He was going to be late. It was one of his habits that vexed her. But she was the reason he lost track of time.
“We’re going to be late.” He had heard this admonishment from her before.
“I can be quick.”
“No you can’t. Not that that is a bad thing. In fact, I love that sex is never hurried with us so we can enjoy every moment. But we don’t have enough moments to enjoy this morning.” She started to push back the covers. He gently slid his hand around her arm and pulled the comforter up again.
“Just a taste?”
“Good lord, you are insatiable.” She rolled her eyes and huffed with mock distain. But he knew she loved to be wanted. And he knew where to start. His head bowed over her left nipple and he licked it lightly. She immediately stretched to her full length on the bed: her body’s response to his touch was involuntary. “And you know I can’t resist that.”
“Do I?” He laughed. “Let’s see.”
He did know. He knew her areola were the avenue to her arousal, so he approached it slowly by licking each one lightly. The anticipation made her breathe deeply in response to him, and he wanted her to be ravenous. Slowly, he slid the left nipple into his mouth and sucked lightly.
“Oh, that’s good.” She writhed slightly with the electric sensations of his tongue on her skin.
As he moved to the right nipple to apply the same attention, he rolled the left one lightly with his finger and thumb. Her eyes flew open widely and she exhaled with more intensity. “Oh my god. I swear you could make me cum like this.”
“You still want to hurry?”
“What do you think, you lascivious demon? You know what you do to me.”
As he renewed his suckling on her right breast, his hand slid between her legs. He found what he wanted: her vagina was dewy and wet. To test her, he gently inserted the tip of his middle finger into her cleft. She responded involuntarily, contracting around his digit and pulsing her hips upward.
But the intensity of his attention to her erogenous zones could only last so long.
“Now you’re done it. I can’t wait anymore.” She spread her legs as she impatiently reached for his erection, driven to the edge of her anticipation. “Are you going to make me beg?”
She was everything he wanted. Soft and hard, gentle and rough, sweet and salty, refined and vulgar. And her desire for him wrapped it all into the perfect package. He shifted his attention to positioning his penis, plunged into her with ecstasy and she returned his passion.
“Now we’re going to be really late,” she growled. “But you’re worth it.”
+ + +
At 20 minutes past 6 o’clock, I was nervous and little peeved. I was comforted by the knowledge that I wasn’t going to be the one missing the flight to Denver, but I was uncertain how I was supposed to proceed. Would Magnus missing the flight be a catastrophe or was it routine? Would I somehow have extra responsibility or was he prepared for this all along? Should I be grateful to avoid his interference or would his presence have made my job easier?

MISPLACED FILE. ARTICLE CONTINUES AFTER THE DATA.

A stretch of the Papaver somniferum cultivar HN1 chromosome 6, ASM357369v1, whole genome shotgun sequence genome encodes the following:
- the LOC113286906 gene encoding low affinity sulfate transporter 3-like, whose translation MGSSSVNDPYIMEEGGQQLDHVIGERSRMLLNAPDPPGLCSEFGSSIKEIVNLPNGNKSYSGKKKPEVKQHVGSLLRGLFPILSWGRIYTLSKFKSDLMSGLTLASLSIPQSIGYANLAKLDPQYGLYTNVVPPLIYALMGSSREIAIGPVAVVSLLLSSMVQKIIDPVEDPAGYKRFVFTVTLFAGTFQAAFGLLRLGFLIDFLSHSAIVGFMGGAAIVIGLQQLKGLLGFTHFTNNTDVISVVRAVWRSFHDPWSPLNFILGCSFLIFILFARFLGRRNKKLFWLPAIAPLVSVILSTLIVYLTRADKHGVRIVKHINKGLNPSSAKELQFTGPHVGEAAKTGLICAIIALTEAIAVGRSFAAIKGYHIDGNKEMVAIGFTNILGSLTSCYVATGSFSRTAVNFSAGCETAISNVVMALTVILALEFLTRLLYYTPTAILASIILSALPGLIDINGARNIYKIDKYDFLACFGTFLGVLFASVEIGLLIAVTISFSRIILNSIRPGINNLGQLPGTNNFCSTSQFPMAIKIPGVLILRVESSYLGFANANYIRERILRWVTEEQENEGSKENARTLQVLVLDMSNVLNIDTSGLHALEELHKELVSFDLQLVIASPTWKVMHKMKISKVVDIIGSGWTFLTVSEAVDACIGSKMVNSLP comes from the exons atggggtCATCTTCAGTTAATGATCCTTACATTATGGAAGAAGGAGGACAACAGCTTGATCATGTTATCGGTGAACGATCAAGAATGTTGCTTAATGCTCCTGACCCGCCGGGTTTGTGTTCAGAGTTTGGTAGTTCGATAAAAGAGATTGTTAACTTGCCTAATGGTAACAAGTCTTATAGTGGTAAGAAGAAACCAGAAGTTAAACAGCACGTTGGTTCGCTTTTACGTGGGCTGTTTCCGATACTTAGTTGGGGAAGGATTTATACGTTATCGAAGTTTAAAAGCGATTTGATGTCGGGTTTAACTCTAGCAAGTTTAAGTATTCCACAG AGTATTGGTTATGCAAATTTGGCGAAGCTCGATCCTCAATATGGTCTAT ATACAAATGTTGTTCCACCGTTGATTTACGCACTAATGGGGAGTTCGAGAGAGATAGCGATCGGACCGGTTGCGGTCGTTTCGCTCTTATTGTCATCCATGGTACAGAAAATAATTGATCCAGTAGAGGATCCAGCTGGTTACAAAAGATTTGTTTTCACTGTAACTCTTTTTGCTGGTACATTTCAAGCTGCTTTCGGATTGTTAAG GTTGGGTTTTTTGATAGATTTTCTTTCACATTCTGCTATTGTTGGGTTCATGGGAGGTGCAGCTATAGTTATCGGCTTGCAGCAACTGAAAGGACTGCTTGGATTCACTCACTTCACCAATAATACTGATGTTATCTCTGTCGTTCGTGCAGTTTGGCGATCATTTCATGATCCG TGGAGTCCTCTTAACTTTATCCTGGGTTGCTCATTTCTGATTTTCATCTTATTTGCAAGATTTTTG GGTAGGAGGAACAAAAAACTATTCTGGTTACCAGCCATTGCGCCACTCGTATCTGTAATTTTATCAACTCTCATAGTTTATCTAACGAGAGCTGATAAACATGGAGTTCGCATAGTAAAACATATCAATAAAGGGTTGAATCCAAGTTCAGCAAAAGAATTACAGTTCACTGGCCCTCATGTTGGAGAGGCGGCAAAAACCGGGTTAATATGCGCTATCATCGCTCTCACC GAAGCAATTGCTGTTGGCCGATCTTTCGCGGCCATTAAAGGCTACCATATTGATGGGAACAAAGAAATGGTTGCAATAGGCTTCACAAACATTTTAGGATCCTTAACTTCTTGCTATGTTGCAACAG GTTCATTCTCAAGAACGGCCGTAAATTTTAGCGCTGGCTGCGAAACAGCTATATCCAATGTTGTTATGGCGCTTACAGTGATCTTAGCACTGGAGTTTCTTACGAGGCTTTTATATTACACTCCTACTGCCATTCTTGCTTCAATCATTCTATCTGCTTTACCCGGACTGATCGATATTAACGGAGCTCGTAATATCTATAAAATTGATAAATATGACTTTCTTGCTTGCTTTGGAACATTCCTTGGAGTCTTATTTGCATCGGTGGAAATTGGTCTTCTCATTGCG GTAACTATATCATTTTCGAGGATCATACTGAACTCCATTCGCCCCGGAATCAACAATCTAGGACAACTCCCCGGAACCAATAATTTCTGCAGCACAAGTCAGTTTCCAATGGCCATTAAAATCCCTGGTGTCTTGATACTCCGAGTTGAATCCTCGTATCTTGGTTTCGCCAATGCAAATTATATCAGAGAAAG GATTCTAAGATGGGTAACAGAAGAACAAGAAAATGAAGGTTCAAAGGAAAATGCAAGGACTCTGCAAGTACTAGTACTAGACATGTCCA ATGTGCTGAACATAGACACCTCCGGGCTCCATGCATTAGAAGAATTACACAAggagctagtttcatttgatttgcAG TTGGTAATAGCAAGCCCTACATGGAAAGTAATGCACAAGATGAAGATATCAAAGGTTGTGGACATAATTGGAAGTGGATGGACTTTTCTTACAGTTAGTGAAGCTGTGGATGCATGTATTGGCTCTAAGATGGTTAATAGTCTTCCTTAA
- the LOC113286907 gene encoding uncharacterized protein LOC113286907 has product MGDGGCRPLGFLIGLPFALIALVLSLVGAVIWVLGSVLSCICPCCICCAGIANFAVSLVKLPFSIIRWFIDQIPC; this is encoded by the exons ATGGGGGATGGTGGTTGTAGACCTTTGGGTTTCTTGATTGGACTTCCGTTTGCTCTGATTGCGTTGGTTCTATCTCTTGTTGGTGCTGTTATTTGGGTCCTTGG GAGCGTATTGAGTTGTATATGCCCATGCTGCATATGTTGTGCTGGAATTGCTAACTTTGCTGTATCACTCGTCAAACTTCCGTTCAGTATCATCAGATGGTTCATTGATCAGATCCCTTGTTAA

“We would like to begin the boarding process …”
I waited for the Super Road Warriors to line up for their first class seats as the Passengers Needing Assistance made their way to the gateway. At one point in time, I still qualified for the first class upgrade. But with the dramatic increase of business travel to Asia and the Middle East, my measly domestic miles only earned me a set of head phones and a free drink. At least I still got to choose an aisle seat towards the front, and for that I was grateful.
After the Super Road Warriors cleared their exclusive lane, I moved forward with the Regular Road Warriors into the swarm before the gateway.
I should not have been surprised that Magnus was slightly disheveled and out of breath. Out of politeness, I started to exit the swarm to fall back with him. But I paused when he motioned me to the exclusive Super Road Warrior bypass lane.
“I don’t have a first class ticket,” I shook my head and fairly shouted, surprised that he would pay a premium price from his own budget.
“I got an upgrade. You can board with me.”
Despite the ugly glares from the Regular Road Warriors who knew we would cut in front of them, I reluctantly bolted to join Magnus. I mean, he was my superior after all and I had to comply with his instructions. We breezed into the jetway ahead of the swarm.
“You must have put in a lot of travel this year,” I noted as we trekked toward the plane.
“Eh, a trip to Eastern Europe and a couple to India.”
“Sounds like fun!”
“Not really. Here’s my seat. Catch you on the other side.” He slid into this first class seat and I continued to the midsection, happy to have overhead space thanks to Magnus’ international travel.
+ + +
After I was served a free drink and meager pretzels, I opened my laptop and worked on re-writes for half an hour. When I could smell breakfast being served to first class, I looked up to see the sleeve of Magnus’ shirt several rows ahead on the opposite aisle.